On Friday's Real Time show on HBO, host Bill Maher was, in his words, doing his "greatest hits" in making incendiary comments about President Donald Trump and his family.
The liberal comedian suggested that President Trump likes to "talk dirty" about his daughter Ivanka, derided Donald Trump Jr. as "Douchebag Von F**kface," claimed Trump supporters "hate" blacks, and belittled white Trump voters as "f**king crackers."
In the show's opening monologue, Maher made his latest Trump incest joke as he referred to TBS comedian Samantha Bee calling Ivanka Trump a "feckless c***." Maher: "Trump was furious. He said, 'I am the only one who gets to talk dirty about my daughter.' Boy was he mad about that word -- not 'c***,' 'feckless.'"
During the panel segment, during a discussion of white voters diminishing as a proportion of the U.S. population, Maher countered that there were still enough white voters to elect Trump, and added:
And Trump looked around and went, "You know what, I still see a lot of white people out there. I still see -- America still has a lot of f**king crackers, and I'm going to go after each and every one of them."
A bit later, as the liberal host fretted that President Trump is "above the law," he took aim at Donald Trump Jr. as he added: "But there's something even scarier than that -- his son, Don Jr., who I call 'Douchebag Von F**kface.'"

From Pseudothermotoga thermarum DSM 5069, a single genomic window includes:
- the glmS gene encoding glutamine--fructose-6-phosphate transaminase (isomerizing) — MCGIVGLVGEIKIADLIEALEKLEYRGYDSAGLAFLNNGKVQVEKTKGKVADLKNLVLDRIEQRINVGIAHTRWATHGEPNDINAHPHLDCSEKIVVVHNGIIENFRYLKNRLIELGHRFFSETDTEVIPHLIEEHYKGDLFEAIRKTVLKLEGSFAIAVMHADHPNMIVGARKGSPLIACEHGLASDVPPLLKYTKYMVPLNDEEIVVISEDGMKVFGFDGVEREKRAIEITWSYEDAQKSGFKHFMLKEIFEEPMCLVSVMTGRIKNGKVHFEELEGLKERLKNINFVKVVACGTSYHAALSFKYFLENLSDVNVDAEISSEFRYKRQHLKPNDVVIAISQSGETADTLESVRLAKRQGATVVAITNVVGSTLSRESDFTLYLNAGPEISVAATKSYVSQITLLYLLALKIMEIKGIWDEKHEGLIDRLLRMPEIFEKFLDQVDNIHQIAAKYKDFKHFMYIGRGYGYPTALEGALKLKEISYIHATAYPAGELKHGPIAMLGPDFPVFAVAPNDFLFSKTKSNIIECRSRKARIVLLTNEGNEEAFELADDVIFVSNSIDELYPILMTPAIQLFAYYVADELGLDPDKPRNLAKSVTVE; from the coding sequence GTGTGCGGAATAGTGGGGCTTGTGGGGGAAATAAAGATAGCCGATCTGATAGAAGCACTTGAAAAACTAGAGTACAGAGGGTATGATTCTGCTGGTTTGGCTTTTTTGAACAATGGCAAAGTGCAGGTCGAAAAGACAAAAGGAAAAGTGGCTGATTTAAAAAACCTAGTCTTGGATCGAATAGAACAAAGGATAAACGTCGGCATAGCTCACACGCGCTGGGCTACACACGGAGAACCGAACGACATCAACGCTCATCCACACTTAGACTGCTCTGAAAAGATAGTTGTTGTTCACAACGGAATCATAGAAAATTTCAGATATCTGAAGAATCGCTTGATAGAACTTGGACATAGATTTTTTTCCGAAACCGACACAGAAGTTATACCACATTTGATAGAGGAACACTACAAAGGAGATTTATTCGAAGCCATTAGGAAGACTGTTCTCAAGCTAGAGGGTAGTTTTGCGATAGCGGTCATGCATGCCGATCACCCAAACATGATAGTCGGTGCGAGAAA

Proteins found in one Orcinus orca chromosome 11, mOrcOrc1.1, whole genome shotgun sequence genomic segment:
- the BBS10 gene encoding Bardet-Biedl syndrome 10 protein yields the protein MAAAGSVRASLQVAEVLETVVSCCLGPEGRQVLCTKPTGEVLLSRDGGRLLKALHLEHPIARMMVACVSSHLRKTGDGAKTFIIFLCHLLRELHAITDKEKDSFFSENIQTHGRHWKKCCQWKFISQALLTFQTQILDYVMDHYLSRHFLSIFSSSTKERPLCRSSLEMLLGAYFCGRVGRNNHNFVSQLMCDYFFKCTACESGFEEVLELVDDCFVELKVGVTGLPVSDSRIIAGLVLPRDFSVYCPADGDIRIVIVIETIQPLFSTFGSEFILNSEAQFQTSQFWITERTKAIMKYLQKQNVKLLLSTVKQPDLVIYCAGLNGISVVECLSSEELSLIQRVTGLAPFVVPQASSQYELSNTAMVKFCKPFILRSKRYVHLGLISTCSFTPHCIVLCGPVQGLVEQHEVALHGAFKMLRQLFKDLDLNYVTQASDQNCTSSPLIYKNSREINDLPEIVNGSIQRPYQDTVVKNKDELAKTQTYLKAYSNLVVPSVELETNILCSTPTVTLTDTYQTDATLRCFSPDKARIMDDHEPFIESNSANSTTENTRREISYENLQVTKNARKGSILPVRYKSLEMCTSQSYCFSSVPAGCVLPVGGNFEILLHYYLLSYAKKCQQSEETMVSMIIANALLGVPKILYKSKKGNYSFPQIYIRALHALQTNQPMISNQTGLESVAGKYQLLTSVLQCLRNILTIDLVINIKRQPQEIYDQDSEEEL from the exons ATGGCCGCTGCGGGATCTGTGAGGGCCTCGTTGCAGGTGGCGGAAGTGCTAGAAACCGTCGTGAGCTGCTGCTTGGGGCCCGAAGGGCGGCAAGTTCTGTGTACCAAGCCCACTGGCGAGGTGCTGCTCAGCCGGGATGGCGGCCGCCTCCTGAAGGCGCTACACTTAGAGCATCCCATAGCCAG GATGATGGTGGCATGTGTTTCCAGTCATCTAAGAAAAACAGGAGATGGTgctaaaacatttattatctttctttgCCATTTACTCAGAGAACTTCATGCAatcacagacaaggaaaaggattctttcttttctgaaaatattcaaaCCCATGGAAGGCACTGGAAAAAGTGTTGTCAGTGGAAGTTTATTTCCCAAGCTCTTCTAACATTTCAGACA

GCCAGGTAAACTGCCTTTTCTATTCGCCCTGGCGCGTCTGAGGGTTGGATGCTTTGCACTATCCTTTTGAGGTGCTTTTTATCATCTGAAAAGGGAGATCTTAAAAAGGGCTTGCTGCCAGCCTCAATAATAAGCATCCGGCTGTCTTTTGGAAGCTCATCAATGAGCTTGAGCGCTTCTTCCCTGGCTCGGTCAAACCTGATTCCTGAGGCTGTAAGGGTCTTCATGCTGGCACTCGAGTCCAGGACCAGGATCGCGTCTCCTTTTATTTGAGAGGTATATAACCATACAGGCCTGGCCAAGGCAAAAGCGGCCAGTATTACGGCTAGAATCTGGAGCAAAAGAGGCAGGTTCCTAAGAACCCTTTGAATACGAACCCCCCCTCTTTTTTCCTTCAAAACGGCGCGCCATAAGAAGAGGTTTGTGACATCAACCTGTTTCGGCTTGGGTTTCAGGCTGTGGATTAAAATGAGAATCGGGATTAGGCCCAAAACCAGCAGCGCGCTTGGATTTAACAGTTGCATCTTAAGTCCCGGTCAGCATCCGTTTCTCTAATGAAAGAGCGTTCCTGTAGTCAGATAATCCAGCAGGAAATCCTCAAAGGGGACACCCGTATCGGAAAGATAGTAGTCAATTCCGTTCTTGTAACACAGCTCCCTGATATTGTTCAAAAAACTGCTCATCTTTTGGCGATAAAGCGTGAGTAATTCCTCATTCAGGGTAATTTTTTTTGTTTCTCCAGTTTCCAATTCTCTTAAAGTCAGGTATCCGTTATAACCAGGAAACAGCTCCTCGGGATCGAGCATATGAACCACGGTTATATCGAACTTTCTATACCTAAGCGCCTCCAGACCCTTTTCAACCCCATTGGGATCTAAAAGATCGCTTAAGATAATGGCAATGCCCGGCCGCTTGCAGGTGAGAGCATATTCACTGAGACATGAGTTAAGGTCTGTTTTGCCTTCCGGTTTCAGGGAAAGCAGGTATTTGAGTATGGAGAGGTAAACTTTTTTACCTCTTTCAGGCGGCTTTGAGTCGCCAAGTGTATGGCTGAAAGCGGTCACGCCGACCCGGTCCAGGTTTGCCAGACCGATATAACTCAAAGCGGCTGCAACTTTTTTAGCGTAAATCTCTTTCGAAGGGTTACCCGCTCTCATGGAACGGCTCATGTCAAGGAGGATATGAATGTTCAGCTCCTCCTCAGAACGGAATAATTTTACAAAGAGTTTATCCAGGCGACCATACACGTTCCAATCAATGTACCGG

Panel member Bret Stephens -- MSNBC Republican analyst and alleged conservative columnist for the New York Times -- was notably cracked up and laughed hysterically at the crass joke.
After pausing for audience laughter, Maher added: "I'm doing all my greatest hits tonight."
During a discussion of Roseanne Barr's racist tweet that led to her firing by ABC, Maher made his latest charge of racism against Trump voters: "I always said about the Trump people, there's two things they hate: being called a racist, and black people."
A bit later, as liberal CNN commentator Paul Begala recalled that past Republican Presidents had made a point of condemning racists, he brought up the story of President Ronald Reagan visiting a black family who were targeted by the Ku Klux Klan.
Begala recalled: "But when a Klansman burned a cross at a family's home in Maryland, Ronald Reagan went to their house the same day. He saw it in the paper, and he went over there."
Liberal author Charlamagne Tha God jumped in to crack: "For what? To celebrate?"
Maher then vaguely alluded to the discredited claim that Reagan began his 1980 presidential campaign at the site of an infamous racist murder to send a dog whistle to Southern racists.
After Maher recalled, "Reagan also started his campaign purposely in Philadelphia (Mississippi)," Begala added: "In Neshoba County, I know. He has a complicated history."
In fact, Reagan -- who announced his candidacy for President in November 1979 -- had been campaigning for eight months when he appeared at the Mississippi state fair in August 1980, several weeks after the Republican National Convention.
And the appearance -- in which he mentioned states' rights while discussing economic, not racial, issues -- was not even his first campaign event after the convention since he had already made five other appearances. But the disproven myth is one that liberal commentators in the dominant media repeatedly parrot.